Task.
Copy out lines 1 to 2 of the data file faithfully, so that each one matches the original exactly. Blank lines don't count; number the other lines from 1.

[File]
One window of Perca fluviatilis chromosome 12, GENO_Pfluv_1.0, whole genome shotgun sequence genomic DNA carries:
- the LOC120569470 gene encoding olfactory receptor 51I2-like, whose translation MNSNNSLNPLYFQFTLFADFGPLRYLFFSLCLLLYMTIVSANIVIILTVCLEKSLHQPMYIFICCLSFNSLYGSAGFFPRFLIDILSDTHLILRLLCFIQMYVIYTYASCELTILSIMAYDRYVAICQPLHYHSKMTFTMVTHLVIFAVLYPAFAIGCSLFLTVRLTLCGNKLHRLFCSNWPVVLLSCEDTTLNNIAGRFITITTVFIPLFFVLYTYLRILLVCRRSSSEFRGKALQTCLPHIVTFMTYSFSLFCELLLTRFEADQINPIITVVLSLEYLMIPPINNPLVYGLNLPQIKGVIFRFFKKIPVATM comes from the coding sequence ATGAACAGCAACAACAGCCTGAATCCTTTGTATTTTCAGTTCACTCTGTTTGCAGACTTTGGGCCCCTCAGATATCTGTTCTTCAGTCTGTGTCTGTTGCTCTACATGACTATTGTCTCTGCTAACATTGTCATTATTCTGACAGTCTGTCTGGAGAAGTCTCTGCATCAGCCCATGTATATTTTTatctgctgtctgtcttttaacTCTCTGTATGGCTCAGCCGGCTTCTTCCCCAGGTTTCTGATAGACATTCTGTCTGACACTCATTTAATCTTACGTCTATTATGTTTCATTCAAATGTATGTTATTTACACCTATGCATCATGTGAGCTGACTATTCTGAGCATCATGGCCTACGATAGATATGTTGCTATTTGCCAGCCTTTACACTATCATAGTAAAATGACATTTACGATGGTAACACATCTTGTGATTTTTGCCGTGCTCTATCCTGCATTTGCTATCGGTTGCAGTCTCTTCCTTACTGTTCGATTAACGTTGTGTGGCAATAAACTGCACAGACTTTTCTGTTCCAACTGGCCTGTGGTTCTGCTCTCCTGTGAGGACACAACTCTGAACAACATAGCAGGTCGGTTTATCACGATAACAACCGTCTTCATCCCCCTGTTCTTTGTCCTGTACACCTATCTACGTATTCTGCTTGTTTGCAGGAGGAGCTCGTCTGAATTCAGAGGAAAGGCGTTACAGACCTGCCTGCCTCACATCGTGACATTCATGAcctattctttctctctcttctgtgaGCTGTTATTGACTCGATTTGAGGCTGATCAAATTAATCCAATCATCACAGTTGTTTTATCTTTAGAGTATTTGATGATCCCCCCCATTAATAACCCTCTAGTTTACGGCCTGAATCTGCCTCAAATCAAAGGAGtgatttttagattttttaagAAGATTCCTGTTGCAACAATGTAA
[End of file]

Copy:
One window of Perca fluviatilis chromosome 12, GENO_Pfluv_1.0, whole genome shotgun sequence genomic DNA carries:
- the LOC120569470 gene encoding olfactory receptor 51I2-like, whose translation MNSNNSLNPLYFQFTLFADFGPLRYLFFSLCLLLYMTIVSANIVIILTVCLEKSLHQPMYIFICCLSFNSLYGSAGFFPRFLIDILSDTHLILRLLCFIQMYVIYTYASCELTILSIMAYDRYVAICQPLHYHSKMTFTMVTHLVIFAVLYPAFAIGCSLFLTVRLTLCGNKLHRLFCSNWPVVLLSCEDTTLNNIAGRFITITTVFIPLFFVLYTYLRILLVCRRSSSEFRGKALQTCLPHIVTFMTYSFSLFCELLLTRFEADQINPIITVVLSLEYLMIPPINNPLVYGLNLPQIKGVIFRFFKKIPVATM comes from the coding sequence ATGAACAGCAACAACAGCCTGAATCCTTTGTATTTTCAGTTCACTCTGTTTGCAGACTTTGGGCCCCTCAGATATCTGTTCTTCAGTCTGTGTCTGTTGCTCTACATGACTATTGTCTCTGCTAACATTGTCATTATTCTGACAGTCTGTCTGGAGAAGTCTCTGCATCAGCCCATGTATATTTTTatctgctgtctgtcttttaacTCTCTGTATGGCTCAGCCGGCTTCTTCCCCAGGTTTCTGATAGACATTCTGTCTGACACTCATTTAATCTTACGTCTATTATGTTTCATTCAAATGTATGTTATTTACACCTATGCATCATGTGAGCTGACTATTCTGAGCATCATGGCCTACGATAGATATGTTGCTATTTGCCAGCCTTTACACTATCATAGTAAAATGACATTTACGATGGTAACACATCTTGTGATTTTTGCCGTGCTCTATCCTGCATTTGCTATCGGTTGCAGTCTCTTCCTTACTGTTCGATTAACGTTGTGTGGCAATAAACTGCACAGACTTTTCTGTTCCAACTGGCCTGTGGTTCTGCTCTCCTGTGAGGACACAACTCTGAACAACATAGCAGGTCGGTTTATCACGATAACAACCGTCTTCATCCCCCTGTTCTTTGTCCTGTACACCTATCTACGTATTCTGCTTGTTTGCAGGAGGAGCTCGTCTGAATTCAGAGGAAAGGCGTTACAGACCTGCCTGCCTCACATCGTGACATTCATGAcctattctttctctctcttctgtgaGCTGTTATTGACTCGATTTGAGGCTGATCAAATTAATCCAATCATCACAGTTGTTTTATCTTTAGAGTATTTGATGATCCCCCCCATTAATAACCCTCTAGTTTACGGCCTGAATCTGCCTCAAATCAAAGGAGtgatttttagattttttaagAAGATTCCTGTTGCAACAATGTAA